VolunTourism: seeing the world to save the world has unexpected complexities
Almost one year ago I graduated high school, packed a backpack, and flew to India to volunteer with fourteen other Canadians, digging the foundation for a school kitchen in the village of Berna. A month later, I returned home with my memory card and my heart full of little brown faces. What I left behind, however, was decidedly less identifiable.
Since the 1990s, the popularity of short-term “VolunTourism” trips – travel that incorporates volunteer opportunities lasting a month or less – has been steadily increasing. An article on travelandleisure.com quotes a World Bank representative as saying that ecotourism and volunteer travel are “the largest growing sectors of the global travel industry.”
I was evidently not alone in my desire to simultaneously travel and save the world.
And who are the types of people who volunteering during their travels, rather than shopping and sight-seeing? Students compose a significant portion of voluntourists. In her article Doing Development: The Gap Year, Volunteer Tourists, and a Popular Practice of Development, Kate Simpson writes, “The dominant ideology [in voluntourism] is that doing something is better than doing nothing, and therefore, that doing anything, is reasonable.” This approach attracts young, unskilled volunteers who are filled with enthusiasm, but lacking in both applicable skills and fundamental understanding of sustainable development.
In other words, as I exited high school and entered the world, I was the perfect candidate for a short-term volunteer trip. I had no experience digging trenches or school building, but I did have a love of travel and a desire to positively impact the world. My inexperience, I reasoned, was balanced by how much I cared about my “cause.”
The pitfalls of voluntourism
While it may be effective in attracting travellers, critics say that this mindset results in adverse effects on host communities. A tourist-based (rather than community-based) approach can result in unsustainable development projects that do little for a community once the tourists have flown home. Others say voluntourism encourages a savior complex that, in the most extreme of cases, resembles colonialism and racism.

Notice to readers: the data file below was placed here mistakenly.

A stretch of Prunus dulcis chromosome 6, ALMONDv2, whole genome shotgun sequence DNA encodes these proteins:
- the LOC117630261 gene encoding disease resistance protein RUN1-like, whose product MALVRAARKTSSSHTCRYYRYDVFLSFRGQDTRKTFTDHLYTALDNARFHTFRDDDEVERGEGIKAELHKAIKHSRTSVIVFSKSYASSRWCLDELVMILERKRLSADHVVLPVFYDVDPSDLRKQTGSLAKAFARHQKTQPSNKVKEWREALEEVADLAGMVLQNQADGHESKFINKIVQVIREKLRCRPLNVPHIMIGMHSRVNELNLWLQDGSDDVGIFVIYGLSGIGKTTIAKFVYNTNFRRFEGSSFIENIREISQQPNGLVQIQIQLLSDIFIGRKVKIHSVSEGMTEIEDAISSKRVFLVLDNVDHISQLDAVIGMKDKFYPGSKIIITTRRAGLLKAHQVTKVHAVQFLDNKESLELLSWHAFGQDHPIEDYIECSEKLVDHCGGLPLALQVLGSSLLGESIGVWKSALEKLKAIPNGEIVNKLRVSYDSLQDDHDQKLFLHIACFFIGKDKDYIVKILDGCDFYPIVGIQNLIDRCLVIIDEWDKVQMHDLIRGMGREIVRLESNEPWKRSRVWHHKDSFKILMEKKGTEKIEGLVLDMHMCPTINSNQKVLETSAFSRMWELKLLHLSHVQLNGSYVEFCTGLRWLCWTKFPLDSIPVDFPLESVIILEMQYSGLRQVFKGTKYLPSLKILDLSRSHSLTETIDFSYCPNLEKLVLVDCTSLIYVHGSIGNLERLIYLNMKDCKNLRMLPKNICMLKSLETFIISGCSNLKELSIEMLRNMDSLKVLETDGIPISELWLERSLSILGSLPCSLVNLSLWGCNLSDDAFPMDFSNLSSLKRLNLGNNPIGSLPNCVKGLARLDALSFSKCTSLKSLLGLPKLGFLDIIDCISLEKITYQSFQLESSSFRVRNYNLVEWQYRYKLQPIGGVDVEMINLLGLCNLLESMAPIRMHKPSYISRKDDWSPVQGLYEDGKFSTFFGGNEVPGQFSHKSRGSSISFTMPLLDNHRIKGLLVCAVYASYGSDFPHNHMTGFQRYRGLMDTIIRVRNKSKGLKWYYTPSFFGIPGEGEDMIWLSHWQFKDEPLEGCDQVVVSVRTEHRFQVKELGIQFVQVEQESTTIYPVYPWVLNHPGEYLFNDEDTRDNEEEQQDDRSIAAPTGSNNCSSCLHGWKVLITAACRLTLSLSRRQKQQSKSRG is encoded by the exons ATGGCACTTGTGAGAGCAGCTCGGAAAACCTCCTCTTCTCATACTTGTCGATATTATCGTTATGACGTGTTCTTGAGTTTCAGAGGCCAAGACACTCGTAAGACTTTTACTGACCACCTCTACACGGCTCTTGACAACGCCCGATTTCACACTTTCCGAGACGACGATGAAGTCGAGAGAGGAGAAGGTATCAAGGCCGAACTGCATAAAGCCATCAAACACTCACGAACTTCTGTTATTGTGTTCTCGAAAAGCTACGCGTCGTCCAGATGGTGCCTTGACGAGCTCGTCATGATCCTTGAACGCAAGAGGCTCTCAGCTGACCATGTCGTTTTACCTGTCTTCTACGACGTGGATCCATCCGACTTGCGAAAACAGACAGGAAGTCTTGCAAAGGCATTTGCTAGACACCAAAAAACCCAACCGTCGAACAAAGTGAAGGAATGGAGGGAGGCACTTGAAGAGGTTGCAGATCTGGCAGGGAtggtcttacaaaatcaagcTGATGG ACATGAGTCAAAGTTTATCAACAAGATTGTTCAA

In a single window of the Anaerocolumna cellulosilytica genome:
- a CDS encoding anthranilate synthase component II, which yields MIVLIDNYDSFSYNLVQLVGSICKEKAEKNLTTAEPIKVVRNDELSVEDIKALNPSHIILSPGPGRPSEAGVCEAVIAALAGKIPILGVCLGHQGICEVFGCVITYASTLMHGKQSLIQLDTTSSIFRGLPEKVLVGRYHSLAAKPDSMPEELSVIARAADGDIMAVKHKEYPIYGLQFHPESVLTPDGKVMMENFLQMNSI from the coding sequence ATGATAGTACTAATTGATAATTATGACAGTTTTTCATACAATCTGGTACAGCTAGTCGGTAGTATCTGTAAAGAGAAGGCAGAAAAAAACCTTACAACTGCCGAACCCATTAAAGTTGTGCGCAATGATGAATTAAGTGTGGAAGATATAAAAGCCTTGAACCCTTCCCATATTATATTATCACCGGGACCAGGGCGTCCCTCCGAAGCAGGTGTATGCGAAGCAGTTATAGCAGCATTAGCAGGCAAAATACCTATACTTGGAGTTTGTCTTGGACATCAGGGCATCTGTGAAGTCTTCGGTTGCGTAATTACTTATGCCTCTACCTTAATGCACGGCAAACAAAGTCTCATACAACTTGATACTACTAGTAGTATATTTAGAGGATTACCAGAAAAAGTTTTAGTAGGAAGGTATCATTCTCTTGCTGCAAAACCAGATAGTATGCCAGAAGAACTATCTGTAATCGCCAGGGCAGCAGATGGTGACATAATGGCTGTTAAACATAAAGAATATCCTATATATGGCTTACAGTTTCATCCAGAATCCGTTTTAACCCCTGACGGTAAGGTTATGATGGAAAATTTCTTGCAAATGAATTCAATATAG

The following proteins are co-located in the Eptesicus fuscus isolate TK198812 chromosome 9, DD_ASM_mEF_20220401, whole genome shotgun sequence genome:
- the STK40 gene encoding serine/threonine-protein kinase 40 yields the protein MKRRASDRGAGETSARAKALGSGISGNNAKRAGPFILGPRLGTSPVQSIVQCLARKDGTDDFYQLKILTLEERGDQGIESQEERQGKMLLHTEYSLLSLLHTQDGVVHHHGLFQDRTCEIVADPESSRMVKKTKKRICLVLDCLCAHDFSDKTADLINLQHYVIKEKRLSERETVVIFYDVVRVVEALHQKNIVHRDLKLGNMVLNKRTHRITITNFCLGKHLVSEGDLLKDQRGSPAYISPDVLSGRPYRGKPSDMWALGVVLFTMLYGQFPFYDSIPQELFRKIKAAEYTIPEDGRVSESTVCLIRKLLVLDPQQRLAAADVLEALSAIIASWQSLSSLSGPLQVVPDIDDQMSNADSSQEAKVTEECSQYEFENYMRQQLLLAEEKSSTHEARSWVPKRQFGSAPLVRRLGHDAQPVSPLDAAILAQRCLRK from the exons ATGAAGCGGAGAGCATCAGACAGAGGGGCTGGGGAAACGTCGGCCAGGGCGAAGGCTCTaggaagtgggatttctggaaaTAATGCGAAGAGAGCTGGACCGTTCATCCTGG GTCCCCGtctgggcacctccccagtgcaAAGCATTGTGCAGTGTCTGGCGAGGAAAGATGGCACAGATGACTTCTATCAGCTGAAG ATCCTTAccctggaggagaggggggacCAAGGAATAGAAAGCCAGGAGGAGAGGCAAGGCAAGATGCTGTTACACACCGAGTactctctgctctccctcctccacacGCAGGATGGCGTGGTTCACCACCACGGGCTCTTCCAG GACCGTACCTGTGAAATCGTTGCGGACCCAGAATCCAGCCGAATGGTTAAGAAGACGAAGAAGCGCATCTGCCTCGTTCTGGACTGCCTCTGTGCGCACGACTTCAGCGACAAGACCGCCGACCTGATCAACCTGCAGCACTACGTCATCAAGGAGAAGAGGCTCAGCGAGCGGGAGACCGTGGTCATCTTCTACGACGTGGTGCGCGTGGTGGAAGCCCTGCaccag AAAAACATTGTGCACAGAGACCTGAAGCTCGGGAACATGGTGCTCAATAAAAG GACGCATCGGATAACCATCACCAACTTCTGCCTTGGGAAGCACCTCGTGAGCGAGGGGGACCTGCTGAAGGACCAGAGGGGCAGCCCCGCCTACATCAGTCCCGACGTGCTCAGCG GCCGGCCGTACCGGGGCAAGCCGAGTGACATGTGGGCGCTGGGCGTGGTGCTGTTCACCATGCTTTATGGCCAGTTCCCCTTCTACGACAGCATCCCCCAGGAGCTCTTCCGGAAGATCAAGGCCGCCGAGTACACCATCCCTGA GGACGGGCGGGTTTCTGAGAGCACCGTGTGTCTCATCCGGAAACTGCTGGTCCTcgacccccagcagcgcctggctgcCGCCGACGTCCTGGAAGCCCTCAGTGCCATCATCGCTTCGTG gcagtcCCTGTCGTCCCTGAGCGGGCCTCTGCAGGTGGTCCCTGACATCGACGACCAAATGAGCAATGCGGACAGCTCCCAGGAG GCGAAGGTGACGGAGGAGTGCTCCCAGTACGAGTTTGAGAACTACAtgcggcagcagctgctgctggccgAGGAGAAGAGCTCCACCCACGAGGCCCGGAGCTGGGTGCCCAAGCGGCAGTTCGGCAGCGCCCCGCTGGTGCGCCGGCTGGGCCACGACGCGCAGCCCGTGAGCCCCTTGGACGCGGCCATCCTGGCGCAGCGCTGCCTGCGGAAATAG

When the focus of voluntourism is placed on the volunteer, there is more pressure to satisfy the consumer than to implement long-term development strategies. As Simpson writes, in this style of project, “the emphasis is on end products, such as ‘teach the child’, ‘conserve the forest’, ‘build the bridge.’” Development is simplified into phrases and ideas that are easy for the volunteer to understand and feel good about.
In my case, after less than an hour of training, I was put to work digging the trenches for the foundation of a new school kitchen. The work was exhausting and dirty and thoroughly satisfying. As I struck the bedrock with my pick axe, my safety goggles fogging from sweat, it didn’t cross my mind that, perhaps, paying an Indian labourer (therefore injecting money into the local economy and ensuring the work was done by a professional) would make more sense than enlisting the help of a 125lb, 17-year-old Canadian girl.
In hindsight, what made me qualified to be digging that trench? The amount of money in my bank account? My Canadian citizenship? The colour of my skin? Did my enthusiasm and privilege really make me more capable of helping the people of Berna than their neighbours or family members or friends?
The savior complex
The idea that our Western background somehow makes us capable of helping others has been deemed the “saviour complex.” Historically, it is embedded in the practice of voluntourism. The earliest volunteers to travel abroad were missionaries, travelling throughout the colonies to spread Christianity. By placing unskilled, untrained volunteers in positions that could be filled by locals, voluntourism perpetuates the idea that wealthy westerners, simply by birthright, are somehow in a position to judge and correct the lives of the poor abroad.